Conservative Jason Kenney, Alberta’s premier and a close friend of Scheer, calls the party leader “an extremely normal Canadian” who is so nice he “can’t fake being mean”.
Scheer, however, has so relentlessly attacked Trudeau that Nik Nanos, a Canadian pollster, said he hasn’t been himself.
“Scheer has been hostage to the message,” Nanos said. “His campaign has made him into an attack machine.”
Conservative supporters chanted “Lock him up! Lock him up!” at a rally Saturday after Scheer said he would investigate Trudeau’s attorney general scandal – mirroring the Hillary Clinton “Lock her up!” chant popular at Trump rallies. Scheer moved to calm the crowd and changed the chant to “Vote him out”.
Trudeau embraced immigration at a time when the US and other countries were closing their doors, even personally welcoming Syrian refugees to Canada with a hug and a gift of a parka. More than 45,000 Syrians were resettled in the country during his first term in office.
Under Trudeau’s leadership, Canada became only the second nation to legalise cannabis, held a public inquiry into missing and murdered indigenous women, and passed legislation permitting medically assisted suicide.
His also negotiated a new free trade deal for Canada with the US and Mexico amid threats by President Donald Trump to scrap it.
But Trudeau’s efforts to strike a balance on the environment and the economy have been criticised by both the right and left. He brought in a carbon tax to fight climate change but rescued a stalled pipeline expansion project to get Alberta’s oil to international markets.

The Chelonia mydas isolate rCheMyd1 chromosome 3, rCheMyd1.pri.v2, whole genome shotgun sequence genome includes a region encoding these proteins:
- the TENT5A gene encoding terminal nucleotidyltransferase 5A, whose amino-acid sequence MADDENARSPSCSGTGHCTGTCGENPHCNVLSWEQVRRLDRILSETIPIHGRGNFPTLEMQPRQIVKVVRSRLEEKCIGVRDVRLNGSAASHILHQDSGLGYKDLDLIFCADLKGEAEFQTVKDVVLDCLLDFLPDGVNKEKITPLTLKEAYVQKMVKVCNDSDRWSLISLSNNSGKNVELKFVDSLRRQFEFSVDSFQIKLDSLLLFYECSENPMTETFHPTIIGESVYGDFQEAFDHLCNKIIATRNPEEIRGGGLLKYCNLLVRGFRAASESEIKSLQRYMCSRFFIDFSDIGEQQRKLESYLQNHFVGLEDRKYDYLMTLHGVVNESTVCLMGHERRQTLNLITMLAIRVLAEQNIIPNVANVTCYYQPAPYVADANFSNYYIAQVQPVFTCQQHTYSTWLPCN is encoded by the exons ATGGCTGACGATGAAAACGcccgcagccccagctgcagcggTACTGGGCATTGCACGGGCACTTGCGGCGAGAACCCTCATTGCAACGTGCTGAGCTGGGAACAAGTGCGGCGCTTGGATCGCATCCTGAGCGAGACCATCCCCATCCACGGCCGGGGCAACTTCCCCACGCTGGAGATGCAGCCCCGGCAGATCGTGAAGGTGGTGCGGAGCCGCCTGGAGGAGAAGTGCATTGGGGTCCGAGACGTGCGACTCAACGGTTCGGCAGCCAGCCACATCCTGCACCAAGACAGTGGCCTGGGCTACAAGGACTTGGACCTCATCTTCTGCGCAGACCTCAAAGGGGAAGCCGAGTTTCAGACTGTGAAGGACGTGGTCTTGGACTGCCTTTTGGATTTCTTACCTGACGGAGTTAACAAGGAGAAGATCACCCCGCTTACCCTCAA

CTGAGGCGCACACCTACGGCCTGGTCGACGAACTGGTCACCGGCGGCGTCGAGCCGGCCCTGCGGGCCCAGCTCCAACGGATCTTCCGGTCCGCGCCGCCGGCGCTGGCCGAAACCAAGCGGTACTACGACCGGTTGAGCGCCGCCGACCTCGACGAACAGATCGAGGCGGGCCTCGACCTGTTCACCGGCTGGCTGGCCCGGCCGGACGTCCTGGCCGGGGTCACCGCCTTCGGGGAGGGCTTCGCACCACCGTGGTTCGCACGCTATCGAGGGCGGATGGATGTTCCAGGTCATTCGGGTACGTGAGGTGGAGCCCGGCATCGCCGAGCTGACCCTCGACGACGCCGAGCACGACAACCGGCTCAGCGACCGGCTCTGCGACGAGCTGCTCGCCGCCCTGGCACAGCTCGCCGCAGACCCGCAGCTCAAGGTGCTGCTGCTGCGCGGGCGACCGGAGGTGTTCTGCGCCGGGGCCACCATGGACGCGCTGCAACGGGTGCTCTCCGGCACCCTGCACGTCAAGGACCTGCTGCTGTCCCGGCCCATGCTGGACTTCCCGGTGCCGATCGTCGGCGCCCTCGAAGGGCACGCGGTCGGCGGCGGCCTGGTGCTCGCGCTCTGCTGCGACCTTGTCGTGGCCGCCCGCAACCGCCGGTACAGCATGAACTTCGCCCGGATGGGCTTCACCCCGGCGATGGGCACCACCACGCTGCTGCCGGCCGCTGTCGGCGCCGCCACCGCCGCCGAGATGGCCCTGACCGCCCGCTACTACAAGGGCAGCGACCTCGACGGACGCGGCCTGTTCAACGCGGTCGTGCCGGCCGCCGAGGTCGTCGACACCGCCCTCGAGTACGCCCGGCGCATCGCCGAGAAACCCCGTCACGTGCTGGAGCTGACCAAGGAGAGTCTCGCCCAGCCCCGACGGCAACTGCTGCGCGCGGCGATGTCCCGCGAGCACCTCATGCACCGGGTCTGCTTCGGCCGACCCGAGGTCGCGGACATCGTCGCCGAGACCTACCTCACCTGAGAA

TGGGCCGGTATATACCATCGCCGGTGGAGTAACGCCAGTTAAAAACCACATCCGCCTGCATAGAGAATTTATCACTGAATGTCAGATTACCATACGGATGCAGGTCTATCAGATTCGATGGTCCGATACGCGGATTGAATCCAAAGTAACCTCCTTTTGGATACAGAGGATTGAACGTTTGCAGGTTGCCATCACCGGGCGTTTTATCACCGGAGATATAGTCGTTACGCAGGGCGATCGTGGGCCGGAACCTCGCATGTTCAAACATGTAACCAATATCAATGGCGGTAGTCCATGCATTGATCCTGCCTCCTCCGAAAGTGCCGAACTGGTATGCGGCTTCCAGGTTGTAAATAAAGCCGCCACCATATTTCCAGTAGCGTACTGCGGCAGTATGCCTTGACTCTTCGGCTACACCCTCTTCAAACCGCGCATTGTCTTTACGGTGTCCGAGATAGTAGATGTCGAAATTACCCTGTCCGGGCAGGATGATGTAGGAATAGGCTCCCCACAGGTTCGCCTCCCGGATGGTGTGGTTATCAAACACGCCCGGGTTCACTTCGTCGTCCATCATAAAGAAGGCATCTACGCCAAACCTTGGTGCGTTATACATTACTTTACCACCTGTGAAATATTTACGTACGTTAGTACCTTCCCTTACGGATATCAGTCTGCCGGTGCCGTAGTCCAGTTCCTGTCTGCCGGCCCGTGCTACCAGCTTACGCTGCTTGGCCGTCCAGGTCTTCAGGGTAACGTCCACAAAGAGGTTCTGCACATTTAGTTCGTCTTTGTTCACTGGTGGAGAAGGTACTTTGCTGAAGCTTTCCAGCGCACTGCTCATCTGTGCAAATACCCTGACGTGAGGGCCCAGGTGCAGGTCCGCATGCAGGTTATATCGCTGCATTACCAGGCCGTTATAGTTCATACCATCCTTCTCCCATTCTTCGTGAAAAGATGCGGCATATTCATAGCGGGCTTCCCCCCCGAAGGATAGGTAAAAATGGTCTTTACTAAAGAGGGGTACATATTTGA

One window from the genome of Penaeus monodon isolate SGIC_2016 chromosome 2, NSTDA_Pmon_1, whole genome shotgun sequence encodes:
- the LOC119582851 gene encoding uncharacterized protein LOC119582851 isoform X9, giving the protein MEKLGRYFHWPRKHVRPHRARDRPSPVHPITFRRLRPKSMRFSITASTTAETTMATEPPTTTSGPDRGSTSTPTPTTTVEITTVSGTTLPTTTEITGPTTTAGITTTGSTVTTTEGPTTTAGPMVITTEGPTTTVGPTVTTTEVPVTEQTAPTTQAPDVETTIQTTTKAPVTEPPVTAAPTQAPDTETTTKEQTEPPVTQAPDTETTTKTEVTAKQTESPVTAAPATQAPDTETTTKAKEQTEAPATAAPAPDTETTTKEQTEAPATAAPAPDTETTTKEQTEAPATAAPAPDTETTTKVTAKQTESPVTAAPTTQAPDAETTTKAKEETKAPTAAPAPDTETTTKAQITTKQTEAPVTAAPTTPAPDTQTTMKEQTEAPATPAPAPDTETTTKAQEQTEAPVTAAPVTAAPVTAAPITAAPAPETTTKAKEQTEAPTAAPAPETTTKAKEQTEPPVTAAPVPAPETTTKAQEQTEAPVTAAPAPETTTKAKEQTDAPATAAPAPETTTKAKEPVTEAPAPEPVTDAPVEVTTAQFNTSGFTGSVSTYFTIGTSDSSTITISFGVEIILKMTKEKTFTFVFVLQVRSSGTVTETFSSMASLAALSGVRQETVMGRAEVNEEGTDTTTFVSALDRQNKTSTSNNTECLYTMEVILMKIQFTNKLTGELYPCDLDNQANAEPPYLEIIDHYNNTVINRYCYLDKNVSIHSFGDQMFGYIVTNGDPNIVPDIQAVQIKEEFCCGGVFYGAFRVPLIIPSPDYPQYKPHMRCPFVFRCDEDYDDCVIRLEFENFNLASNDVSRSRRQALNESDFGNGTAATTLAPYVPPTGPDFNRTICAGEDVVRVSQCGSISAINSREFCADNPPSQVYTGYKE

Scheer, for his part, is promising to end the carbon tax and cut government spending, including foreign aid, by 25 percent.
“That money belongs to you, not to them,” Scheer said.
Their voices hoarse, the frontrunning rivals made last, desperate pitches to undecided voters over the weekend in the key battleground provinces of British Columbia, Ontario and Quebec.
“We need a strong, progressive government that will unite Canadians and fight climate change, not a progressive opposition,” Trudeau told a rally in a suburb of Vancouver after whistle-stops in Ontario, Manitoba and Alberta.
“We need to unite as citizens. We need to unite as a planet,” the Liberal leader said.
Scheer, also crisscrossing the country over the weekend, accused the Liberals of being spendthrift, saying on Sunday in Vancouver: “The choice tomorrow is between a Liberal-NDP coalition that will run massive deficits and leave less money in your pocket or a Conservative government that will get back to balanced budgets and make life more affordable."
“Trudeau would pay any price to stay in power and he’d use your money to do it,” he continued. “We want Canadians to send Conservative MPs to Ottawa to undo the damage that Justin Trudeau has caused.”
(FRANCE 24 with AP and AFP)